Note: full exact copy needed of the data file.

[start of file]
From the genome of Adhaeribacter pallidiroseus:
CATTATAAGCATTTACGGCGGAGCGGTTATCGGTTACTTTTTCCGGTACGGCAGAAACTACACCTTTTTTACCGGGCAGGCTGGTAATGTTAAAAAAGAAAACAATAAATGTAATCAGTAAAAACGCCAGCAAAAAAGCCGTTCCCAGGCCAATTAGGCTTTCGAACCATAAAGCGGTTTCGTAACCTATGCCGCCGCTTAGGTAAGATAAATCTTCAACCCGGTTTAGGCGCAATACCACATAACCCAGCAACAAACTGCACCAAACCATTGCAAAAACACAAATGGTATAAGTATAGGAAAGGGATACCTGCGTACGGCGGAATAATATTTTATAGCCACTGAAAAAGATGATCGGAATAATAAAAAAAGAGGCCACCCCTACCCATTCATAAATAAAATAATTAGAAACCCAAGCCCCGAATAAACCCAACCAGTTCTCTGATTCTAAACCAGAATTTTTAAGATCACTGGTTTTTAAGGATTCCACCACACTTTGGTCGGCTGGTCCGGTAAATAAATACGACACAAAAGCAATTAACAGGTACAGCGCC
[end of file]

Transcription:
From the genome of Adhaeribacter pallidiroseus:
CATTATAAGCATTTACGGCGGAGCGGTTATCGGTTACTTTTTCCGGTACGGCAGAAACTACACCTTTTTTACCGGGCAGGCTGGTAATGTTAAAAAAGAAAACAATAAATGTAATCAGTAAAAACGCCAGCAAAAAAGCCGTTCCCAGGCCAATTAGGCTTTCGAACCATAAAGCGGTTTCGTAACCTATGCCGCCGCTTAGGTAAGATAAATCTTCAACCCGGTTTAGGCGCAATACCACATAACCCAGCAACAAACTGCACCAAACCATTGCAAAAACACAAATGGTATAAGTATAGGAAAGGGATACCTGCGTACGGCGGAATAATATTTTATAGCCACTGAAAAAGATGATCGGAATAATAAAAAAAGAGGCCACCCCTACCCATTCATAAATAAAATAATTAGAAACCCAAGCCCCGAATAAACCCAACCAGTTCTCTGATTCTAAACCAGAATTTTTAAGATCACTGGTTTTTAAGGATTCCACCACACTTTGGTCGGCTGGTCCGGTAAATAAATACGACACAAAAGCAATTAACAGGTACAGCGCC